November 2nd, 2015


Environment and Energy Communications Manager, General Motors

Liao-Cho Professor of Engineering; Director, Institute of Transportation Studies, UC Berkeley

Member, California Air Resources Board

Vice President of Business Development, Tesla Motors


In 1955, Disneyland introduced “Autopia,” designed to evoke the thrilling future of car travel – dozens of shiny cars zipping around a multi-level expressway.  Disney’s vision hasn’t entirely panned out; today’s urban motorist is more often stuck in gridlock, engine idling and carbon spewing.

The transformation of transportation is a big part of Governor Brown’s plan for fighting carbon pollution in California, strengthened by the recent passage of SB 350.  At a recent forum on all things automotive, Hector de la Torres of the state’s Air Resources Board explained that there are multiple ways the state plans to make that happen; through “reducing vehicle miles traveled, making communities more sustainable, easier to walk, bike, etc.”  Another important piece of the puzzle? Policies that help support the use of zero-emission vehicles.

But Californians are known for loving their driving experience.  Will they take to a car with an engine that doesn’t roar? Tesla VP Diarmuid O’Connell says it’s more than government regulations that’s driving sales of their Model S.

“[Customers] find when they get behind the wheel of an electric vehicle, and especially ours, that it’s more fun,” he reports. “It’s a high-performance vehicle, it’s safer, the handling is better, and of course, it’s got the zero-emissions profile.”  

And the old guard is getting into the EV market as well. General Motors’ Shad Balch says that the Chevrolet Volt is having success akin to its well-loved Corvette and Camaro models, and is “by all accounts, the most successful vehicle we’ve ever done.”

“The direction of the company in Detroit has fundamentally changed,” says Balch. “There are scientists and engineers in labs inventing things on the daily that are going to be put in vehicles that either use little gas or no gas at all.  That is where we’re headed.”

Electrified cars are all well and good, says Alex Bayen of UC Berkeley’s Institute of Transportation Studies.  But replacing gas-guzzlers with EV’s doesn’t solve another issue: traffic congestion.  “There was a time when, yeah, maybe you could regulate how cars were sold, which cars were sold and how a traffic light can be used to make traffic better,” says Bayen.  But the advent of new technologies such as mobility apps and autonomous cars limits the ability of government to control traffic patterns.  Private driving services such as Uber and Lyft are changing the way mobility and demand are managed; even public transit is changing.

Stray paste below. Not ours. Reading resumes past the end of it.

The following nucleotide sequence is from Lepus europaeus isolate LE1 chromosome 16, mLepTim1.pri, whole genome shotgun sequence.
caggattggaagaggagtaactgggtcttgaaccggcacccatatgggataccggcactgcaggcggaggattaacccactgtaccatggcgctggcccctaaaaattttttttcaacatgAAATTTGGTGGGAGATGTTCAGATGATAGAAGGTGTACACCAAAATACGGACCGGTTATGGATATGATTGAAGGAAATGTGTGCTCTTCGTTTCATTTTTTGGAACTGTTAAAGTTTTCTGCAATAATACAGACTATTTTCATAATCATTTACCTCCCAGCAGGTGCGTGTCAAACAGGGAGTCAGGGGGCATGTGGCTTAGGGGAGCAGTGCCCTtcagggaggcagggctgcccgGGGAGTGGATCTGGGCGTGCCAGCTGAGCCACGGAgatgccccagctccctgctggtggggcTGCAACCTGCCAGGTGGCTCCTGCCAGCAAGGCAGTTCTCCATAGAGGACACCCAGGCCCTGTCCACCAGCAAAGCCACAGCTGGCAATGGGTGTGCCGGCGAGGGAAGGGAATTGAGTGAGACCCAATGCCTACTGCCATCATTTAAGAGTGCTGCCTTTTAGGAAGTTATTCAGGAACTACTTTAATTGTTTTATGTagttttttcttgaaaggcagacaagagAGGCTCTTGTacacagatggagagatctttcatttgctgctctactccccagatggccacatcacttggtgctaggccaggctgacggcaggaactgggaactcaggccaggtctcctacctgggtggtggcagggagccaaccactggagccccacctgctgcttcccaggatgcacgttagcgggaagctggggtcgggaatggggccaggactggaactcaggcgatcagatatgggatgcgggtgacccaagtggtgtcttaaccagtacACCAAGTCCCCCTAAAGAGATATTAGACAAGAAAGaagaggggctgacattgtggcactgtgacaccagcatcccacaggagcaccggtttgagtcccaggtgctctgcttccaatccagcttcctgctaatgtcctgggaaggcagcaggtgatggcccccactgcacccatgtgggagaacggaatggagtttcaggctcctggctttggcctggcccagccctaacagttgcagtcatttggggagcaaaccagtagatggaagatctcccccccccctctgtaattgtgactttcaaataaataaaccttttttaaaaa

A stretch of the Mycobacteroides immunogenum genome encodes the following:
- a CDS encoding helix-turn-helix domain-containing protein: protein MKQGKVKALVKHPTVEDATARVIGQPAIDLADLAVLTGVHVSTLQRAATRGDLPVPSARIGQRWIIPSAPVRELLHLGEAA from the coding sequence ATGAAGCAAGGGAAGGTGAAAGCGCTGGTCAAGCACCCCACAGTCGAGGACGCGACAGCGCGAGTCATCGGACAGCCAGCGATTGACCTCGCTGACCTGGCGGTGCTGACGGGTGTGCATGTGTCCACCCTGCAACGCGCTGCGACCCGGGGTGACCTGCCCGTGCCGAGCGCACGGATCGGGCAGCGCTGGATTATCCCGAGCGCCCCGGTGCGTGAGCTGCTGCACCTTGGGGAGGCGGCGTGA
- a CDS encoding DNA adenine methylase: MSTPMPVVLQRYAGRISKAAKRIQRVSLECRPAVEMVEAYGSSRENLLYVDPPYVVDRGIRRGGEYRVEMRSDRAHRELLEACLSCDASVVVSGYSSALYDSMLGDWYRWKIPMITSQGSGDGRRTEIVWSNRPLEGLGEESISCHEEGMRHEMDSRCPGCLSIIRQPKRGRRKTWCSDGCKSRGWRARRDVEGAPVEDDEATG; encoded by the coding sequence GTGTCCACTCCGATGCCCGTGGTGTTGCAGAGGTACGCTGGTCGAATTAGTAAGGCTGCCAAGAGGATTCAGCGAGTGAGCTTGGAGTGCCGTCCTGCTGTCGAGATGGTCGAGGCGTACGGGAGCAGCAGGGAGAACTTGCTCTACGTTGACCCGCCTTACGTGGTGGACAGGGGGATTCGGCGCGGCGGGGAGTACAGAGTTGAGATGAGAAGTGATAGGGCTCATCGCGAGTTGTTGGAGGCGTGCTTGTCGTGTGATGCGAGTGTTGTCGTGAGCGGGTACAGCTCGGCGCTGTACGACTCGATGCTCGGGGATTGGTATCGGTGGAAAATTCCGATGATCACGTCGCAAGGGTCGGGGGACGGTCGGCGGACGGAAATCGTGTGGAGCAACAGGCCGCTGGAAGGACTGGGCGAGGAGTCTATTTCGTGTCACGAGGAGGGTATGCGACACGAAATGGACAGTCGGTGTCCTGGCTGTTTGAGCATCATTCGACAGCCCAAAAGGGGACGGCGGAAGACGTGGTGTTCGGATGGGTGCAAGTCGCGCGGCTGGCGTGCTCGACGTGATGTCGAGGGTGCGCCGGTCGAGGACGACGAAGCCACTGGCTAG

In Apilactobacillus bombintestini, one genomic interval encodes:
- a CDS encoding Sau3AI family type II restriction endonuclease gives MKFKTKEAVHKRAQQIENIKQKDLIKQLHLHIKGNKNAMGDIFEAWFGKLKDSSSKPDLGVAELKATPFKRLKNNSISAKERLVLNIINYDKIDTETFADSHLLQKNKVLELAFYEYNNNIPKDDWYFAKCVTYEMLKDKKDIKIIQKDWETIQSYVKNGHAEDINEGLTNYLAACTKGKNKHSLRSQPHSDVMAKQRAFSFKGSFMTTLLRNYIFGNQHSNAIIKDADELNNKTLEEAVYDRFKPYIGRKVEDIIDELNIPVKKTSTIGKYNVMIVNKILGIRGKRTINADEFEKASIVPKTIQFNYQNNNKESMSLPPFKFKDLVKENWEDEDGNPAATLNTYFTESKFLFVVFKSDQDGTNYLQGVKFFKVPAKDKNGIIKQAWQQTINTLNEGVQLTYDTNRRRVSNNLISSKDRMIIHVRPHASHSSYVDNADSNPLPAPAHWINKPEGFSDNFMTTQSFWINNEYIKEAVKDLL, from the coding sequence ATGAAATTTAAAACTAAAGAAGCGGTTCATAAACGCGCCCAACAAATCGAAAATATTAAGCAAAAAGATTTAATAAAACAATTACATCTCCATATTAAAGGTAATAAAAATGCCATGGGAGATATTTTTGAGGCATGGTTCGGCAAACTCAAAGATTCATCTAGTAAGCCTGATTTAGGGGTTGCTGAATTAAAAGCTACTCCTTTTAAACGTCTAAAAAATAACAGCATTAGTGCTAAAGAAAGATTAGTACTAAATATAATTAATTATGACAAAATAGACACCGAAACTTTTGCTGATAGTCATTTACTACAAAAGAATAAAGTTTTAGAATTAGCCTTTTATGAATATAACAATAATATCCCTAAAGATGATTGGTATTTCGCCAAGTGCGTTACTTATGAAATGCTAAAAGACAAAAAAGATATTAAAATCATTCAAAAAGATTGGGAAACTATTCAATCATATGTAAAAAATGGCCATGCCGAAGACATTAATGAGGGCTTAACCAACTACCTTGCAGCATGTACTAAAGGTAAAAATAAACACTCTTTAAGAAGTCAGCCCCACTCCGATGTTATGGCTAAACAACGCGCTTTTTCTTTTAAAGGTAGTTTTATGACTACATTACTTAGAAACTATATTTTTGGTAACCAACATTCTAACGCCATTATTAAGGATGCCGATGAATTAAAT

“So I think that this is very much part of the equation,” he concludes, “but I think when it comes to energy efficiency for transportation, we really also have to look at the broader picture of these technologies, and the notion that the government might completely lose control on how to regulate them.”

Bayen pictures driverless vehicles sitting in traffic jams, spending hours on freeways or circling the block to pick up their passengers – not exactly Autopia.

“What does that do to energy, and what does that do to even your quality of travel?” he asks. “It’s going to be horrible, right?  So I think that sooner or later…the regulator will have to kick in so that these smart systems that we're building right now become effective with that new technology.”

It might have to come sooner rather than later - both GM and Tesla have self-driven cars in the works.  In fact, O’Connell told the audience, he had driven his Tesla from their Palo Alto headquarters on “autopilot,” only occasionally touching the steering wheel and with his feet off the pedals.

The promise of autonomous driving will come about, O’Connell believes, “because it is of value to the drivers.  And how that value manifests itself in the future is unclear, but certainly one can imagine.  

“I mean, we’re the generation that were promised flying cars, right?” he continued. “So it seems at least a modest advancement that we should be able to drive and conduct other business, probably much more safely than the fashion in which we do it right now, toggling our iPhones and having a cup of coffee and trying to keep our hands on the wheel.”

Collaborating with Apple, Google and other technology companies could add a whole other dimension to driving, whether it’s integrating entertainment systems, setting up car sharing platforms or winding your way through traffic. Both Balch and O’Connell are enthusiastic about the potential driving innovations coming out of Silicon Valley.

“What's really important here is that we’re entering a new ethic in mobility, whether it's mobility services or the technology that's in the vehicles,” says O’Connell.  “It's fantastic.  I mean it is the most exciting time to be in this industry that I can possibly imagine, excepting perhaps when the industry was kicked off at the beginning of the last century.”

It remains to be seen whether flying cars are in our future – but at the very least, perhaps a true Autopia is.


Related Links:

EDF: California makes clean energy history with passage of SB 350

2030 Greenhouse Gas Reduction Goals

UC Berkeley Institute of Transportation Studies

Road & Track: The hard truth about autonomous cars


- Anny Celsi
November 2, 2015
The Commonwealth Club of California
Photos by Ed Ritger